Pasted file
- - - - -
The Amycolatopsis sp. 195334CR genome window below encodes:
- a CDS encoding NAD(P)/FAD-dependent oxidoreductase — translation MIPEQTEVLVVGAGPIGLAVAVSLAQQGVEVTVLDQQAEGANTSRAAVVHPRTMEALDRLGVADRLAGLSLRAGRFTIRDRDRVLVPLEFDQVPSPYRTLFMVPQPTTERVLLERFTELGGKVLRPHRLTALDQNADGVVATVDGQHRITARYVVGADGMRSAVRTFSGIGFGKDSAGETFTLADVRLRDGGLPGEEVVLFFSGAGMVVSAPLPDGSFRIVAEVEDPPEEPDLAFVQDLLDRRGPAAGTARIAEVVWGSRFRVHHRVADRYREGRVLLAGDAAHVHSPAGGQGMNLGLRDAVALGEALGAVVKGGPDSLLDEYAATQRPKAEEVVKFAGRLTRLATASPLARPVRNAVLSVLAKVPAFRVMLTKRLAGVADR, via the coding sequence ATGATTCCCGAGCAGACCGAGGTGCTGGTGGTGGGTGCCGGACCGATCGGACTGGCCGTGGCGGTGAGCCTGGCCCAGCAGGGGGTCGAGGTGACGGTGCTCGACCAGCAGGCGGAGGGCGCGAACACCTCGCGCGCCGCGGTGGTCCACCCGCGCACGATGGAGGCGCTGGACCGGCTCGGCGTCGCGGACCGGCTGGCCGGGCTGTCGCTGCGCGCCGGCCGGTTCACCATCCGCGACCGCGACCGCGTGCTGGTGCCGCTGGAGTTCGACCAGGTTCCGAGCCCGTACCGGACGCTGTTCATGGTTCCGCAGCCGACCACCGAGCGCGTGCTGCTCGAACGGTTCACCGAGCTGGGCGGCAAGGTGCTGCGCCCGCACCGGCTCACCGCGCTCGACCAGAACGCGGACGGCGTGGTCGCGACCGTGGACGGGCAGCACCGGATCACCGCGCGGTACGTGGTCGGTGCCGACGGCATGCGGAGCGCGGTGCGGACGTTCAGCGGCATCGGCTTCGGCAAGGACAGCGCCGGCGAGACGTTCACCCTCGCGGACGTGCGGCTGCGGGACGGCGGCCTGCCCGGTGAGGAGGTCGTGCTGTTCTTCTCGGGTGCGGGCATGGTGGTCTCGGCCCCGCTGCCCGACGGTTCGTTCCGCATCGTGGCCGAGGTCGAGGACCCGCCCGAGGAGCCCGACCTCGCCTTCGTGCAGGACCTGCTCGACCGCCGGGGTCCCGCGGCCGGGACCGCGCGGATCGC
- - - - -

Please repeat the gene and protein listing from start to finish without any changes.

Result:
The Amycolatopsis sp. 195334CR genome window below encodes:
- a CDS encoding NAD(P)/FAD-dependent oxidoreductase — translation MIPEQTEVLVVGAGPIGLAVAVSLAQQGVEVTVLDQQAEGANTSRAAVVHPRTMEALDRLGVADRLAGLSLRAGRFTIRDRDRVLVPLEFDQVPSPYRTLFMVPQPTTERVLLERFTELGGKVLRPHRLTALDQNADGVVATVDGQHRITARYVVGADGMRSAVRTFSGIGFGKDSAGETFTLADVRLRDGGLPGEEVVLFFSGAGMVVSAPLPDGSFRIVAEVEDPPEEPDLAFVQDLLDRRGPAAGTARIAEVVWGSRFRVHHRVADRYREGRVLLAGDAAHVHSPAGGQGMNLGLRDAVALGEALGAVVKGGPDSLLDEYAATQRPKAEEVVKFAGRLTRLATASPLARPVRNAVLSVLAKVPAFRVMLTKRLAGVADR, via the coding sequence ATGATTCCCGAGCAGACCGAGGTGCTGGTGGTGGGTGCCGGACCGATCGGACTGGCCGTGGCGGTGAGCCTGGCCCAGCAGGGGGTCGAGGTGACGGTGCTCGACCAGCAGGCGGAGGGCGCGAACACCTCGCGCGCCGCGGTGGTCCACCCGCGCACGATGGAGGCGCTGGACCGGCTCGGCGTCGCGGACCGGCTGGCCGGGCTGTCGCTGCGCGCCGGCCGGTTCACCATCCGCGACCGCGACCGCGTGCTGGTGCCGCTGGAGTTCGACCAGGTTCCGAGCCCGTACCGGACGCTGTTCATGGTTCCGCAGCCGACCACCGAGCGCGTGCTGCTCGAACGGTTCACCGAGCTGGGCGGCAAGGTGCTGCGCCCGCACCGGCTCACCGCGCTCGACCAGAACGCGGACGGCGTGGTCGCGACCGTGGACGGGCAGCACCGGATCACCGCGCGGTACGTGGTCGGTGCCGACGGCATGCGGAGCGCGGTGCGGACGTTCAGCGGCATCGGCTTCGGCAAGGACAGCGCCGGCGAGACGTTCACCCTCGCGGACGTGCGGCTGCGGGACGGCGGCCTGCCCGGTGAGGAGGTCGTGCTGTTCTTCTCGGGTGCGGGCATGGTGGTCTCGGCCCCGCTGCCCGACGGTTCGTTCCGCATCGTGGCCGAGGTCGAGGACCCGCCCGAGGAGCCCGACCTCGCCTTCGTGCAGGACCTGCTCGACCGCCGGGGTCCCGCGGCCGGGACCGCGCGGATCGC